California junks $179 million Medicaid IT modernization project with Xerox
Combine years of delay, ever-changing rules and requirements, state and federal red tape and a once-mighty company now in deep financial trouble. What do you get?
In California’s case, a $179 million computer modernization project that has to be junked.
The project, which went to bid in 2007 and still is far from completion, was to process claims for Medi-Cal, the state’s health-payment program for low-income residents.
It finally was put to rest this week when the state Department of Health Care Services announced a legal settlement with Xerox Corp., the project contractor, under which Xerox will pay the state approximately $120 million. (The state had paid Xerox $9 million so far, $8.1 of it with federal funds.)
That means Medi-Cal’s existing computer system — creaky, patched-together and, decades old — will continue to operate for however long it takes the state to contract out and build a replacement.
According to the settlement, Xerox will continue to run the existing system until 2019.
The health care services department is putting a bright face on the project’s demise calling it an “opportunity” to reevaluate current needs, it in a press release issued Monday. A fresh start, it went on, will ensure “modern, robust and sustainable system.”
The department noted California’s not the only state with such problems: “Many other states … have adjusted their strategies” toward their Medicaid computer systems, the release said. Medi-Cal is California’s version of Medicaid.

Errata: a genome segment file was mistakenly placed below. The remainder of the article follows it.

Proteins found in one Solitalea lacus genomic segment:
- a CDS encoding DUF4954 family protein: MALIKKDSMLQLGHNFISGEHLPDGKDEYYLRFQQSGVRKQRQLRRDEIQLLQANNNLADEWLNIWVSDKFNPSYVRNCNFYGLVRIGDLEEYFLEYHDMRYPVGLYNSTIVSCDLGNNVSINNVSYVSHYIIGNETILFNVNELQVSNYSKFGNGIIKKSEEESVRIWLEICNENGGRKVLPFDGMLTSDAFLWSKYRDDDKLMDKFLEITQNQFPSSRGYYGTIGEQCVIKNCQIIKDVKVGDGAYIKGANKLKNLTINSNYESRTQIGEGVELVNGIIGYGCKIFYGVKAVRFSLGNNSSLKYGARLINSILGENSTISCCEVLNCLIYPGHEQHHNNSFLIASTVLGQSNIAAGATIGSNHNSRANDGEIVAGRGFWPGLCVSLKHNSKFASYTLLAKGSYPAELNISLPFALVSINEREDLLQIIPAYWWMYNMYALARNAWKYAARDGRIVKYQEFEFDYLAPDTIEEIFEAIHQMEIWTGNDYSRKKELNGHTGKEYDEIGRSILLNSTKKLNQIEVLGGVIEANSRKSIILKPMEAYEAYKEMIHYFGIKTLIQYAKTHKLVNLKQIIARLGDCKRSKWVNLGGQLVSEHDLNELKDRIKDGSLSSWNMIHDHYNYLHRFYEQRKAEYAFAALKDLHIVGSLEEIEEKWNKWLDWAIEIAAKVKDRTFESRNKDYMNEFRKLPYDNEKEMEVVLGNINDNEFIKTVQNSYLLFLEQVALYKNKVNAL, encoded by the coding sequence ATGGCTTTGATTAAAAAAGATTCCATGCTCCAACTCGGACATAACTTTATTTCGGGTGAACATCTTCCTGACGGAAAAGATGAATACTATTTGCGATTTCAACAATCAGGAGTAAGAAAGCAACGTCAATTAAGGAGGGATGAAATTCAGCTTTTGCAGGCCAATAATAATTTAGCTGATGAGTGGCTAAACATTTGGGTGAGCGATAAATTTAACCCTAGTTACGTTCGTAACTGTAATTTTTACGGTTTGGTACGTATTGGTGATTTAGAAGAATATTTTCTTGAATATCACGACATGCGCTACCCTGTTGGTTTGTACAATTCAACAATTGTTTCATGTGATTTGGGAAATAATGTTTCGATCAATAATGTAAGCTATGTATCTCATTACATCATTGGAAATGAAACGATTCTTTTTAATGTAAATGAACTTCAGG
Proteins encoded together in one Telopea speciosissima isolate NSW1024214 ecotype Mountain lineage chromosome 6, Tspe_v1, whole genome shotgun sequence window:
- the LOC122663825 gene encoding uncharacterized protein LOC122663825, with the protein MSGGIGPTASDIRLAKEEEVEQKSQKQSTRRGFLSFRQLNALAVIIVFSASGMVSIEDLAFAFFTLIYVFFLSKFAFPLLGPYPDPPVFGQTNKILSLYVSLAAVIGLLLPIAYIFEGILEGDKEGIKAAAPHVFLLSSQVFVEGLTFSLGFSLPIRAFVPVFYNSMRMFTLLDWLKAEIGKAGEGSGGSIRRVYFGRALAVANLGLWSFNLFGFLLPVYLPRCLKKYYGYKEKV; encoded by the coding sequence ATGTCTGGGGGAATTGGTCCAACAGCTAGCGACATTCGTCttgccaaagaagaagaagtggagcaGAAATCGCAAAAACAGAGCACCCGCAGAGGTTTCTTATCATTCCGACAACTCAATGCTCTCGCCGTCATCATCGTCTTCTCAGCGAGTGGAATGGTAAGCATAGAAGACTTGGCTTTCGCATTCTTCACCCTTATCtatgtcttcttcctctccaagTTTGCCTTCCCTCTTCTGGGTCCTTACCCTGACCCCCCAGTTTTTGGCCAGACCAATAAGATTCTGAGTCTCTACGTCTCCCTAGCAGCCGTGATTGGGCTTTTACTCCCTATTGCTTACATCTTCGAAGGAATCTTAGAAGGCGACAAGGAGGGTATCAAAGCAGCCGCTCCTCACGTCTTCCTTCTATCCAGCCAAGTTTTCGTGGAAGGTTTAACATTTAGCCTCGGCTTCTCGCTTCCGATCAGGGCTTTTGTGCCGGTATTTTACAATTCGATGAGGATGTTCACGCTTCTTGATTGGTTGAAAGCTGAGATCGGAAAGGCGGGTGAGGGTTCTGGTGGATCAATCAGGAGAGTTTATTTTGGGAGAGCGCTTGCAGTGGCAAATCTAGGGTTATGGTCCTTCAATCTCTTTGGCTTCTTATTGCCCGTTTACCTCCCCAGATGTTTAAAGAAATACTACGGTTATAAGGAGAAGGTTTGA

Indeed, Xerox’s problems with its Medicaid systems in Texas, Alaska and other states have been widely publicized.
The DHCS declined to comment beyond the press release. The settlement requires the department and Xerox both approve in advance any public statement for the next 30 days.
In its statement, Xerox said the settlement agreement finalizes the announcement it made last fall “that it did not expect to complete implementation of the Health Enterprise Platform in California.” Xerox further said that it is “pleased to work with DHCS to continue processing Medi-Cal claims through September 2019.”
The existing computer system, more than 30 years old, handles millions of transactions a day for Medi-Cal, everything from approving medical procedures and paying doctors to determining patient eligibility for the program.
Persistent problems came to a head two years ago when a backlog of nearly a million Medi-Cal applications caused untold numbers of patients to put off seeing their doctors until the problems were resolved.
California’s drawn-out competition for the replacement project began in 2007. Xerox won the contract in 2010. By 2012, the project was already in trouble. Delays caused the state to impose on Xerox a “corrective action plan. ”
Originally scheduled for completion by the end of this year, the project isn’t close to done, the settlement indicates.
Its not uncommon for government computer systems to fall behind schedule, in part because of red tape. In this case, the massive Medi-Cal replacement contract with Xerox was inked just five days before President Barack Obama signed the Affordable Care Act into law. As new regulations under the law worked their way through the health care system, requirements for the Medi-Cal project continued to change.
Compounding matters, Xerox itself fell into deep trouble. Its stock has lagged far behind the market in general. The company is under pressure from investor activist Carl Icahn. Late last year, Xerox said it would wind down its Medicaid computer systems business in California and Montana, take a $385 million charge against earnings, and “focus on profitable market segments.” That meant the end of the California project.
Several companies compete in the Medicaid system market. As of February, Xerox was the number-two provider, covering 11 states. The leader, HP Enterprise Systems, covers 18.
Xerox will pay California about $103 million in cash, provide computer hardware and software worth $15 million, and abandon requests for payment worth roughly $5 million more.
This story was produced by Kaiser Health News, which publishes California Healthline, a service of the California Health Care Foundation.